All startups need to set goals for themselves, which is why it’s essential to have quarterly rocks that can
keep you on pace to achieve your goals. Unfortunately, not all startups are adept at setting up quarterly
rocks. They don’t always set rocks that are achievable or realistic. After all, there is a difference
between good quarterly rocks and bad quarterly rocks.
Startup coach Roland Siebelink begins to tackle this problem. He shares with listeners the four levels of
effectiveness for quarterly rocks and the 12 criteria for effective rocks.
How do you set the best quarterly rocks for your startup and
what are some great examples of good and bad quarterly rocks or OKRs for
midstage tech startups? Hello, I'm Roland Siebelink and I'm the founder and CEO
of the Midstage Institute. At the Midstage Institute, we help tech startups
cross the midstage faster and more effectively, and without falling into many of
the traps that we have lived before. As part of that, we have helped hundreds of
startups set new quarterly goals, often many quarters in a row. And so, we've
learned a thing or two about what makes these quarterly rocks or quarterly OKRs
the most effective. That's what I want to share with you in this series of
Today, we do an introduction and give a bit of an overview of what we're going
to be talking about. First, for context, let's just equate rocks with OKRs. I
know there's a lot of fundamentalist discussion in many tech startups - and
among many consultants as well - as exactly what is an OKR and how does it
differ from an objective or from a management goal and how does it differ from a
rock? But I think sometimes in that discussion, the essence of setting goals and
living up to them gets lost and we get too distracted by learning about the ins
and outs and all the intricacies of the terminology. I don't want to focus on
that in this series of videos; there's a time and a place for that, but it's not
here. Here, we're really just talking about what is the best way to set
quarterly goals for your company and to live up to them and hope that you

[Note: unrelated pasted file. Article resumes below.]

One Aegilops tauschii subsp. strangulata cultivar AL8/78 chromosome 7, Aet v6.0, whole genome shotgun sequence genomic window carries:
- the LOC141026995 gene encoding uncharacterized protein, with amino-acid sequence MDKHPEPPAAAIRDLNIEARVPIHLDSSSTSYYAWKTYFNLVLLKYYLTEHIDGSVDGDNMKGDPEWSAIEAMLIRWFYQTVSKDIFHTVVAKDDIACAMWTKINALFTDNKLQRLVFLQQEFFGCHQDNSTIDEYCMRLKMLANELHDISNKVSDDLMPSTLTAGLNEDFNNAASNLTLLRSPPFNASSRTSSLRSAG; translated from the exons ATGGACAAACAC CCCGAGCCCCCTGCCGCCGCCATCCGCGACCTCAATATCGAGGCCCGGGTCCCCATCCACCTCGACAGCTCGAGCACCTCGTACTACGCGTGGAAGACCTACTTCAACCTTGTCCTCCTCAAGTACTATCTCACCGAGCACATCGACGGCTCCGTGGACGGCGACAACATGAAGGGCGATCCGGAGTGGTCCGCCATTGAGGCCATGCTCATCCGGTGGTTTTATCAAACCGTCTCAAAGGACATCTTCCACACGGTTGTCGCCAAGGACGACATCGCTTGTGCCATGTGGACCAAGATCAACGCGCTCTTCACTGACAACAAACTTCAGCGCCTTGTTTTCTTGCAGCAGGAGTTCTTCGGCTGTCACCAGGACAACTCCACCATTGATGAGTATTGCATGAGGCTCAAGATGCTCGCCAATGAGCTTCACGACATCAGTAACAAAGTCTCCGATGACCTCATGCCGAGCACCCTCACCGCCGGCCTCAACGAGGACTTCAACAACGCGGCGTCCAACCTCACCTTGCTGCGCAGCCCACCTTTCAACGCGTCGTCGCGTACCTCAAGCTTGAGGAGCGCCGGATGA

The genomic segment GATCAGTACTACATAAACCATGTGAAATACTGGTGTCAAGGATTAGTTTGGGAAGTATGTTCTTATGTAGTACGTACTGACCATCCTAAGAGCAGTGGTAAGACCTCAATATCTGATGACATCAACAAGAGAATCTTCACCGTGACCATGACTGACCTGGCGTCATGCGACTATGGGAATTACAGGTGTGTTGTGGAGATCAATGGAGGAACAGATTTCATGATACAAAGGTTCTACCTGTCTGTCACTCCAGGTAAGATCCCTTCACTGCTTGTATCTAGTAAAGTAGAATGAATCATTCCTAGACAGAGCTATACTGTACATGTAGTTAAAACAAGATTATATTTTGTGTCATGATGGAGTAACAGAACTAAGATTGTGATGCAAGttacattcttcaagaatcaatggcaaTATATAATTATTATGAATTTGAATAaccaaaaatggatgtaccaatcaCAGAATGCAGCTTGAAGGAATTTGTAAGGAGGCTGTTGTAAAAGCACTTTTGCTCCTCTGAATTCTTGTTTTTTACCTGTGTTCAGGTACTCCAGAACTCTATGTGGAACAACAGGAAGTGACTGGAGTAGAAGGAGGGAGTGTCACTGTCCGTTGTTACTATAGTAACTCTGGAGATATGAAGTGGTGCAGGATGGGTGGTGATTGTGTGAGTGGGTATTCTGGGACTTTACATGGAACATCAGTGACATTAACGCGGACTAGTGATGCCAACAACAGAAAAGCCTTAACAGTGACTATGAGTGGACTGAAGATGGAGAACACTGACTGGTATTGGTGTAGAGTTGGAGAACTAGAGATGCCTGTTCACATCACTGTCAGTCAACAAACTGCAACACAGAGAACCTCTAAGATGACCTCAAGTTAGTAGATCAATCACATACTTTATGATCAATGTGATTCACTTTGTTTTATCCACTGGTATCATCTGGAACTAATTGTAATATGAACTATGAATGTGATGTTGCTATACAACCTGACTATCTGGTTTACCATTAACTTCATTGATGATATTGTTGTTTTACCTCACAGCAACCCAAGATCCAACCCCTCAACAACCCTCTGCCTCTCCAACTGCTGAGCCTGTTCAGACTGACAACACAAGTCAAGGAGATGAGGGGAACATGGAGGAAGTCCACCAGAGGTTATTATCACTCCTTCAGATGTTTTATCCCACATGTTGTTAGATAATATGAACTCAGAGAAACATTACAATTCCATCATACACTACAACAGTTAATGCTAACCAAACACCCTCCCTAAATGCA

accomplish most of them.
Let's just start right off with an example of a great set of quarterly rocks. We
see four rocks here and I won't read through all of them - you can see them
right here in the video - but in this introduction, we want to start analyzing
why this would be a great set of quarterly rocks. And actually, as facilitators,
we like to ask you the question first. Why are these great rocks? Take a minute
and write down three or five reasons - studying this set of quarterly rocks -
why you think these are chosen as a set of great quarterly rocks? I'll give you
a minute and be back with you after that.
Okay. We are back. That was just a minute of writing down three to five reasons
why this is a great set of quarterly rocks. Of course, it's not always that easy
to just do this interactively in a video. I'll just list a few reasons here on
the slide why people like these rocks. I'm not going to read through all of
them, but I would say these nine are some of the reasons that people typically
say that they like these rocks. There's dimensions of clarity, dimensions of
conciseness, dimensions of inspiration, and you can see it all on this slide.
Now the framework we want to use in this set of videos about good and bad
examples of quarterly rocks and OKRs is a framework that consists of four levels
of effectiveness. We talk about the 12 criteria of effective rocks. And we
divide them up into four clusters. The individual rock effectiveness, that three
criteria. The rock set effectiveness, that's another three criteria. Rock
context effectiveness, another three criteria. And the last three criteria are
the effectiveness of the rock discipline.